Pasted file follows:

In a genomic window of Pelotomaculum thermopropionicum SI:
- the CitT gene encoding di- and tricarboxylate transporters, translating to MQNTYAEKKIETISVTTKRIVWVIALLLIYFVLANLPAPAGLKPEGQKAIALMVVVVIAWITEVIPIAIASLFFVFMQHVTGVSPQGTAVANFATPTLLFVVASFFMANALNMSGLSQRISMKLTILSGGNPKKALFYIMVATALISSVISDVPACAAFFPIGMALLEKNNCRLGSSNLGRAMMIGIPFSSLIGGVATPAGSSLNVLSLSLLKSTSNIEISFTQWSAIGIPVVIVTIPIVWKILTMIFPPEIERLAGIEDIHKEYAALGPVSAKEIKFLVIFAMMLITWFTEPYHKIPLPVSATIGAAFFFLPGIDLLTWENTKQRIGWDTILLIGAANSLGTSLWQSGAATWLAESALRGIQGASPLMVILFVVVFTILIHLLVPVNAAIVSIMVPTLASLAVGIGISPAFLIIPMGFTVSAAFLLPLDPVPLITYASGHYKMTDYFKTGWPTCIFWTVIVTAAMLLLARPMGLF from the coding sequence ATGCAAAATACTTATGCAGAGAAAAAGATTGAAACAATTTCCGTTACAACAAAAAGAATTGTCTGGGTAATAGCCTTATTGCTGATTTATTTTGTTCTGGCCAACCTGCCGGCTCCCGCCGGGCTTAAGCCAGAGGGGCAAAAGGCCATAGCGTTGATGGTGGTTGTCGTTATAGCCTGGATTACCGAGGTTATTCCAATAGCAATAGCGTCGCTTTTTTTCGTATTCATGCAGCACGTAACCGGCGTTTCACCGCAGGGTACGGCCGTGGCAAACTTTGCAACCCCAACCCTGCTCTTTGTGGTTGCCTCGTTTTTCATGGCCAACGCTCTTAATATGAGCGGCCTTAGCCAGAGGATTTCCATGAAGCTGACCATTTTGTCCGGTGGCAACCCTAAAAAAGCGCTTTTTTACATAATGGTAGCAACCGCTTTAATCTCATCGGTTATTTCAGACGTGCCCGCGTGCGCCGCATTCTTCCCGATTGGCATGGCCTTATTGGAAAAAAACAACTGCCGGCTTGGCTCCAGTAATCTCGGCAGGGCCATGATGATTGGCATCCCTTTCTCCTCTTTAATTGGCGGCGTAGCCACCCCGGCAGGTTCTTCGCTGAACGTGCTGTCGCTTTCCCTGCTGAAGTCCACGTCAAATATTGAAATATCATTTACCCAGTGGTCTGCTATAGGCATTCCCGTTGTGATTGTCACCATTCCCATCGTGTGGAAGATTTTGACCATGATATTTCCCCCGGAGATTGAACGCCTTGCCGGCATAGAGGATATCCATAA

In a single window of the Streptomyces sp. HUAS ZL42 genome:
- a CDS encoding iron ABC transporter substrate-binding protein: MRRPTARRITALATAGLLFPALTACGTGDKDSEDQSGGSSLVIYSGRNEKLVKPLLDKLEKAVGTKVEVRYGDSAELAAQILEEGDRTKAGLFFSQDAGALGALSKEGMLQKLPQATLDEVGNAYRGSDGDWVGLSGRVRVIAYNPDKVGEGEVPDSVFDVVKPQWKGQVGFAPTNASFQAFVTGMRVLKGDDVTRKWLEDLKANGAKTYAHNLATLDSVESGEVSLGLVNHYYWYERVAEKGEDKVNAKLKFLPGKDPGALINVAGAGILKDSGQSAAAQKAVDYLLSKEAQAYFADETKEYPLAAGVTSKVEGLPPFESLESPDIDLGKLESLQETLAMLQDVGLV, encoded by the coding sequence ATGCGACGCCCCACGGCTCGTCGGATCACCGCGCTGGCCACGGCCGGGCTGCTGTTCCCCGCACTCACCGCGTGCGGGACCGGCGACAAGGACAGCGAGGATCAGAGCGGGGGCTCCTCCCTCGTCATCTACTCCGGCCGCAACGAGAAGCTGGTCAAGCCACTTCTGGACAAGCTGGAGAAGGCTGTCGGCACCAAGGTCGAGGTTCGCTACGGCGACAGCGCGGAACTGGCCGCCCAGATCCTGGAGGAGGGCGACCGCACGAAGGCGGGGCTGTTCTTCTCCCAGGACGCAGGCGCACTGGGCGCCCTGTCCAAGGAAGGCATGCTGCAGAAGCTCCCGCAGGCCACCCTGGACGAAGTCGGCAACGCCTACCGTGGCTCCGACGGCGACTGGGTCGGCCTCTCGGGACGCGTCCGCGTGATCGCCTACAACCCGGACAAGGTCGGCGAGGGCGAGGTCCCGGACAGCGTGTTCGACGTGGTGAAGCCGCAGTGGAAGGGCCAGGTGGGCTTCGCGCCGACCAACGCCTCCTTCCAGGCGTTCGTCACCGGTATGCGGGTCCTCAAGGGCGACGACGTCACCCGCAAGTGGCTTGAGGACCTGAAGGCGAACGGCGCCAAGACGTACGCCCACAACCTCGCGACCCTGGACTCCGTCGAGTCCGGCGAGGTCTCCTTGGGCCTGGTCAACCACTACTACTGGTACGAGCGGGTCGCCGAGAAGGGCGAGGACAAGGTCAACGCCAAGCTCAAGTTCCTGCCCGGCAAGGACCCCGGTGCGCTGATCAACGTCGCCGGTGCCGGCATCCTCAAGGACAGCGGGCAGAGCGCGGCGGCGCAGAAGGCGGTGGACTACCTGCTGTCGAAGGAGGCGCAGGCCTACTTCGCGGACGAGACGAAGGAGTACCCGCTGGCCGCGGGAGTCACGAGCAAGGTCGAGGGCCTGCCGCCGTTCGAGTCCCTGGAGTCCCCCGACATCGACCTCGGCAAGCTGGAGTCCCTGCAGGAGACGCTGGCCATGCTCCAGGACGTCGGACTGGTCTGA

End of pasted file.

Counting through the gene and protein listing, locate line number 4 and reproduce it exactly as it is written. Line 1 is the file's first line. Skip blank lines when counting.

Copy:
- a CDS encoding iron ABC transporter substrate-binding protein: MRRPTARRITALATAGLLFPALTACGTGDKDSEDQSGGSSLVIYSGRNEKLVKPLLDKLEKAVGTKVEVRYGDSAELAAQILEEGDRTKAGLFFSQDAGALGALSKEGMLQKLPQATLDEVGNAYRGSDGDWVGLSGRVRVIAYNPDKVGEGEVPDSVFDVVKPQWKGQVGFAPTNASFQAFVTGMRVLKGDDVTRKWLEDLKANGAKTYAHNLATLDSVESGEVSLGLVNHYYWYERVAEKGEDKVNAKLKFLPGKDPGALINVAGAGILKDSGQSAAAQKAVDYLLSKEAQAYFADETKEYPLAAGVTSKVEGLPPFESLESPDIDLGKLESLQETLAMLQDVGLV, encoded by the coding sequence ATGCGACGCCCCACGGCTCGTCGGATCACCGCGCTGGCCACGGCCGGGCTGCTGTTCCCCGCACTCACCGCGTGCGGGACCGGCGACAAGGACAGCGAGGATCAGAGCGGGGGCTCCTCCCTCGTCATCTACTCCGGCCGCAACGAGAAGCTGGTCAAGCCACTTCTGGACAAGCTGGAGAAGGCTGTCGGCACCAAGGTCGAGGTTCGCTACGGCGACAGCGCGGAACTGGCCGCCCAGATCCTGGAGGAGGGCGACCGCACGAAGGCGGGGCTGTTCTTCTCCCAGGACGCAGGCGCACTGGGCGCCCTGTCCAAGGAAGGCATGCTGCAGAAGCTCCCGCAGGCCACCCTGGACGAAGTCGGCAACGCCTACCGTGGCTCCGACGGCGACTGGGTCGGCCTCTCGGGACGCGTCCGCGTGATCGCCTACAACCCGGACAAGGTCGGCGAGGGCGAGGTCCCGGACAGCGTGTTCGACGTGGTGAAGCCGCAGTGGAAGGGCCAGGTGGGCTTCGCGCCGACCAACGCCTCCTTCCAGGCGTTCGTCACCGGTATGCGGGTCCTCAAGGGCGACGACGTCACCCGCAAGTGGCTTGAGGACCTGAAGGCGAACGGCGCCAAGACGTACGCCCACAACCTCGCGACCCTGGACTCCGTCGAGTCCGGCGAGGTCTCCTTGGGCCTGGTCAACCACTACTACTGGTACGAGCGGGTCGCCGAGAAGGGCGAGGACAAGGTCAACGCCAAGCTCAAGTTCCTGCCCGGCAAGGACCCCGGTGCGCTGATCAACGTCGCCGGTGCCGGCATCCTCAAGGACAGCGGGCAGAGCGCGGCGGCGCAGAAGGCGGTGGACTACCTGCTGTCGAAGGAGGCGCAGGCCTACTTCGCGGACGAGACGAAGGAGTACCCGCTGGCCGCGGGAGTCACGAGCAAGGTCGAGGGCCTGCCGCCGTTCGAGTCCCTGGAGTCCCCCGACATCGACCTCGGCAAGCTGGAGTCCCTGCAGGAGACGCTGGCCATGCTCCAGGACGTCGGACTGGTCTGA